There are good old gags and there are stale old gags. Some stopped working decades ago due to overuse and some never grow old. The Will Ferrell Spanish-language toss-off Casa de mi Padre is full of gags that are neither of these, as well as a couple of the stale variety. The one where a group of guys laugh long and hard at a joke and then keep laughing, and laughing, and laughing? That joke’s here. It doesn’t augur well for what’s to follow. While Ferrell works up a sweat trying to translate his trademark dunderheaded obstinacy into laughs, the effort is spread too thin over fallow material.
Ferrell’s cluelessness is this time poured into the jeans and boots of Armando Alvarez. Thought of as the lesser of his wealthy rancher father’s sons, Armando palls around with a pair of friendly ranch hands (one of whom is played by Efren Ramierz from Napoleon Dynamite, a touchstone for this film’s undercooked deadpan). The arrival of his flashy brother, Raul (Diego Luna), awakens Armando’s jealousy for all the filial attenion the prodigal receives. In true telenovella fashion, Armando also immediately lusts for Raul’s bombshell girlfriend, Sonia (Genesis Rodriguez). Meanwhile, a local narcotrafficante, The Onza (Gael Garcia Bernal) is encroaching on the ranch, and Raul’s sunglasses and omnipresent cigarette signal that he’s not unfamiliar with the drug traffic either. Later scenes of Raul huffing piles of cocaine and brandishing an automatic rifle confirm it.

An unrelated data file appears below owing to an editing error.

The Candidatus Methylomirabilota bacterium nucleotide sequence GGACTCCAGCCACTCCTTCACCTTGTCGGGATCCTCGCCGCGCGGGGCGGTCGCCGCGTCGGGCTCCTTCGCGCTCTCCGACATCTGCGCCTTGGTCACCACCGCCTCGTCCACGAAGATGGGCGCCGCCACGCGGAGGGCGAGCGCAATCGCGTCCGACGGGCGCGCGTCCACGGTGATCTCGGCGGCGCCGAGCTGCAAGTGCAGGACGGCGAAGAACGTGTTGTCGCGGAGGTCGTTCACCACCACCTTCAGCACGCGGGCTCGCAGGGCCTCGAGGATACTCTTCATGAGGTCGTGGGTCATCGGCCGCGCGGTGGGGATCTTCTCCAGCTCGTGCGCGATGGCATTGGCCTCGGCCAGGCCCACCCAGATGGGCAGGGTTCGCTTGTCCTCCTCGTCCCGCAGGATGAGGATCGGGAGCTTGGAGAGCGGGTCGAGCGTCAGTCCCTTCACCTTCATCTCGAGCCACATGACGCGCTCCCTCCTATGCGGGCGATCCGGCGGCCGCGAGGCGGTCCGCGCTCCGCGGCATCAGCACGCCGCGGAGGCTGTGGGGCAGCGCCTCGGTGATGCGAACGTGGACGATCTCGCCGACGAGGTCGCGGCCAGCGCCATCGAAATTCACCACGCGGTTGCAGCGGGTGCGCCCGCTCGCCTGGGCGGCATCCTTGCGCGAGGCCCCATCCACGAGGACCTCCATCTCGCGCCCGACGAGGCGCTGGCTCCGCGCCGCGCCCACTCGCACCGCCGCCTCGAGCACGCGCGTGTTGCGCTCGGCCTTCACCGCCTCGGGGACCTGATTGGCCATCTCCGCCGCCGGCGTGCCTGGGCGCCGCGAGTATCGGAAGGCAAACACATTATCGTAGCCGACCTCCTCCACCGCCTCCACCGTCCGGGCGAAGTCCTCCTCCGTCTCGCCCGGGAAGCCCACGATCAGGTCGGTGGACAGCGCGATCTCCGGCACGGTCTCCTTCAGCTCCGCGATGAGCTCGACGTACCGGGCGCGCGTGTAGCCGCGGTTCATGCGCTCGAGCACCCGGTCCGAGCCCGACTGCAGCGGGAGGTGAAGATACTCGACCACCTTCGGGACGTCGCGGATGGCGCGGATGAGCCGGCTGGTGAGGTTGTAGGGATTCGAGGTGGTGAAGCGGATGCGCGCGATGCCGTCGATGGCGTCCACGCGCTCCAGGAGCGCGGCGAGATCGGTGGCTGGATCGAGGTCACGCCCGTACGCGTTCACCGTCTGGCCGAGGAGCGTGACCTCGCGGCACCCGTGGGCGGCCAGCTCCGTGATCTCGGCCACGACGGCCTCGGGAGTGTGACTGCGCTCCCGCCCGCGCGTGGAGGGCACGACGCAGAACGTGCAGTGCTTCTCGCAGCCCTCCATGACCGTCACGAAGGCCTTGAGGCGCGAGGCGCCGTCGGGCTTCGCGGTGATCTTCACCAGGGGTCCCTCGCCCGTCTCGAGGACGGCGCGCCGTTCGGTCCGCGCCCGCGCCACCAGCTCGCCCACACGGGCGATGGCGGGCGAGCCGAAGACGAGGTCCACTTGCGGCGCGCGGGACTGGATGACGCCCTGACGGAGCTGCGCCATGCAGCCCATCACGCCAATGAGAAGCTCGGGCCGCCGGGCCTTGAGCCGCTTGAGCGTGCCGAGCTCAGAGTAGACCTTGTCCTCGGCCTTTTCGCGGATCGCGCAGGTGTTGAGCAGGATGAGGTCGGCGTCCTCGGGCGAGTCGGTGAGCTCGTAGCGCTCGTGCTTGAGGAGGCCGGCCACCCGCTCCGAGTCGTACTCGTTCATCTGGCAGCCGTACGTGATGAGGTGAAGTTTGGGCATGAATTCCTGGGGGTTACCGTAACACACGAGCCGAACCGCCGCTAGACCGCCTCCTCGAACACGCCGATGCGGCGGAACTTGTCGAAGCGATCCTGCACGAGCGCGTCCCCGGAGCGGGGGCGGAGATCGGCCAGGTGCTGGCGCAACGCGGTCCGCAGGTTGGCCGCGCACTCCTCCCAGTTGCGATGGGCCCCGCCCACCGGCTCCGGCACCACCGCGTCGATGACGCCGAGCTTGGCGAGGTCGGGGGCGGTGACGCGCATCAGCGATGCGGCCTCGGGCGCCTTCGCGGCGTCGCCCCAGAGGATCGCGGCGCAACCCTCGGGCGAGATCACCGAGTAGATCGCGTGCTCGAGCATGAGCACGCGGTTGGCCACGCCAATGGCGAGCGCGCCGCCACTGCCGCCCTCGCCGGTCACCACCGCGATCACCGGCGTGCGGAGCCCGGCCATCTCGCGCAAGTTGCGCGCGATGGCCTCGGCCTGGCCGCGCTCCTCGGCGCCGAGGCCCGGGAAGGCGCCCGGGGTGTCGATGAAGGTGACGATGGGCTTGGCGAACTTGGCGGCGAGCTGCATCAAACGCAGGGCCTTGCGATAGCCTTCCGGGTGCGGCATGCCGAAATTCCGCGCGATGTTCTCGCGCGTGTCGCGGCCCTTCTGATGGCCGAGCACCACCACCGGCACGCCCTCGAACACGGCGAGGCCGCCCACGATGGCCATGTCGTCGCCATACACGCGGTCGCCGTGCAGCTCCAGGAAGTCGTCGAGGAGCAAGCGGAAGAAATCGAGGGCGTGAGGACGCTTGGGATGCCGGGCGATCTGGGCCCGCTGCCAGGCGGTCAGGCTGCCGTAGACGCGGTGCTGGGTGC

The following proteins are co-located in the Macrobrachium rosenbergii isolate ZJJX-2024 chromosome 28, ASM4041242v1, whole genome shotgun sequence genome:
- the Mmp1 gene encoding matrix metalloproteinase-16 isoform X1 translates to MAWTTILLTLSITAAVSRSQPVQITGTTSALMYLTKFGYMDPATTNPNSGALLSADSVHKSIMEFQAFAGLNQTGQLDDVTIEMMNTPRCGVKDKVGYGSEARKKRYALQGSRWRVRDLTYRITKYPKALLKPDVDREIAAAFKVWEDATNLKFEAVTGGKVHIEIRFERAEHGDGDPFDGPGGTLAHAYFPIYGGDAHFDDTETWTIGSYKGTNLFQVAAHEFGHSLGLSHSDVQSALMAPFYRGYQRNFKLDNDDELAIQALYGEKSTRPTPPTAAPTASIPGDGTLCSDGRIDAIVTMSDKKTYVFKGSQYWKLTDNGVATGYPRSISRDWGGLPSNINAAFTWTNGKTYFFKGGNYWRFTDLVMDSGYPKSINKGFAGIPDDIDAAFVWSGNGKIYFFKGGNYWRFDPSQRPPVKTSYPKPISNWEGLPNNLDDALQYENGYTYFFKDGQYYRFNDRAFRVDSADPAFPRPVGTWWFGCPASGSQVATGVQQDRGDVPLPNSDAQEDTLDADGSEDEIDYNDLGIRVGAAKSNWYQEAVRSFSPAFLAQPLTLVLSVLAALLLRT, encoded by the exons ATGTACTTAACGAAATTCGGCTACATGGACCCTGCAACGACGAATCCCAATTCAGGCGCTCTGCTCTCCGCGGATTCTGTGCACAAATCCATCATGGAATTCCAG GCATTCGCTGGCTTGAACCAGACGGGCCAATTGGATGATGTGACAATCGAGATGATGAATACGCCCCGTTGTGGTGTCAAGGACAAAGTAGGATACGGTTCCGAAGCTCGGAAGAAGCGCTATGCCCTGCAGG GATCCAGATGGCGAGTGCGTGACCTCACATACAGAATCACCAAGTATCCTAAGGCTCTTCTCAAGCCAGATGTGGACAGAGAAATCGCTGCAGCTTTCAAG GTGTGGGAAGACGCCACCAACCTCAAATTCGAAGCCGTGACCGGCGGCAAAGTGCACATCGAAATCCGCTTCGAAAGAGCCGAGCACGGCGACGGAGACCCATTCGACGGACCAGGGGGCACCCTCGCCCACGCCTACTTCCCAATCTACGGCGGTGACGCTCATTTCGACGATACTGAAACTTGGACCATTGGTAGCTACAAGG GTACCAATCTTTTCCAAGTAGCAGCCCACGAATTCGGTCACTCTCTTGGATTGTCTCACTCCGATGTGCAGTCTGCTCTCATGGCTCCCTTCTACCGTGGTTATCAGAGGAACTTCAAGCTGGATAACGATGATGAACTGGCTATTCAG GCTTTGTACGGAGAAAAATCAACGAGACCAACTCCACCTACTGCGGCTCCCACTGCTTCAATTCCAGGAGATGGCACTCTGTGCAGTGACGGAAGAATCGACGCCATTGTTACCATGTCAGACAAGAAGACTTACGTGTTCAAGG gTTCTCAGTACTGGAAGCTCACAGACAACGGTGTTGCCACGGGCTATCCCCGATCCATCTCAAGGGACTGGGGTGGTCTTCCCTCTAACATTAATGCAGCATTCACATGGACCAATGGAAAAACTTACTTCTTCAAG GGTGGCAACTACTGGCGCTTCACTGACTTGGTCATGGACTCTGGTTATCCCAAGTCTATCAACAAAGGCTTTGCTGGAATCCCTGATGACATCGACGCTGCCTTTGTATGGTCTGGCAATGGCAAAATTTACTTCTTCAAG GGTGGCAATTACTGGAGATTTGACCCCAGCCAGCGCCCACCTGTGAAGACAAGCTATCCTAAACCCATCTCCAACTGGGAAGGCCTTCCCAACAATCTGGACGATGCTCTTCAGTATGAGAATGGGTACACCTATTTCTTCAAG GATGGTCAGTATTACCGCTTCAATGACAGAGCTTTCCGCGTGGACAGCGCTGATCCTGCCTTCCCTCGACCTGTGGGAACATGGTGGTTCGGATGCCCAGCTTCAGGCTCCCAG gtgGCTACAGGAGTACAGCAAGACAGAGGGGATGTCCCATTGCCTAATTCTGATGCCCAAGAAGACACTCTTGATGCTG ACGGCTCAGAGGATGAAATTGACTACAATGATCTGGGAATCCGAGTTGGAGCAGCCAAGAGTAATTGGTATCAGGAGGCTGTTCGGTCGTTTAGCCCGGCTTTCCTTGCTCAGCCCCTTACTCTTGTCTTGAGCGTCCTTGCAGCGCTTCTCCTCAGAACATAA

At first, it appears that director Matt Piedmont is going to use the strung-together nature of Andrew Steele’s script to his advantage. Piedmont seeds numerous scenes with purposefully amateurish highlights: backdrops are patently fake, some crowd scenes are fleshed out with mannequins, and in one close-up of a character’s sunglasses a crew member can be seen eating in the reflection. There’s a lot of breaking the fourth wall going on here, with the film jumping out of its sprockets from time to time, both literally and figuratively. While these glosses on the inaction make some of the film (which is about a third too long at 84 minutes) go by more smoothly, Piedmont and Steele’s unwillingness to go for the big gag critically hampers this increasingly moribund farce.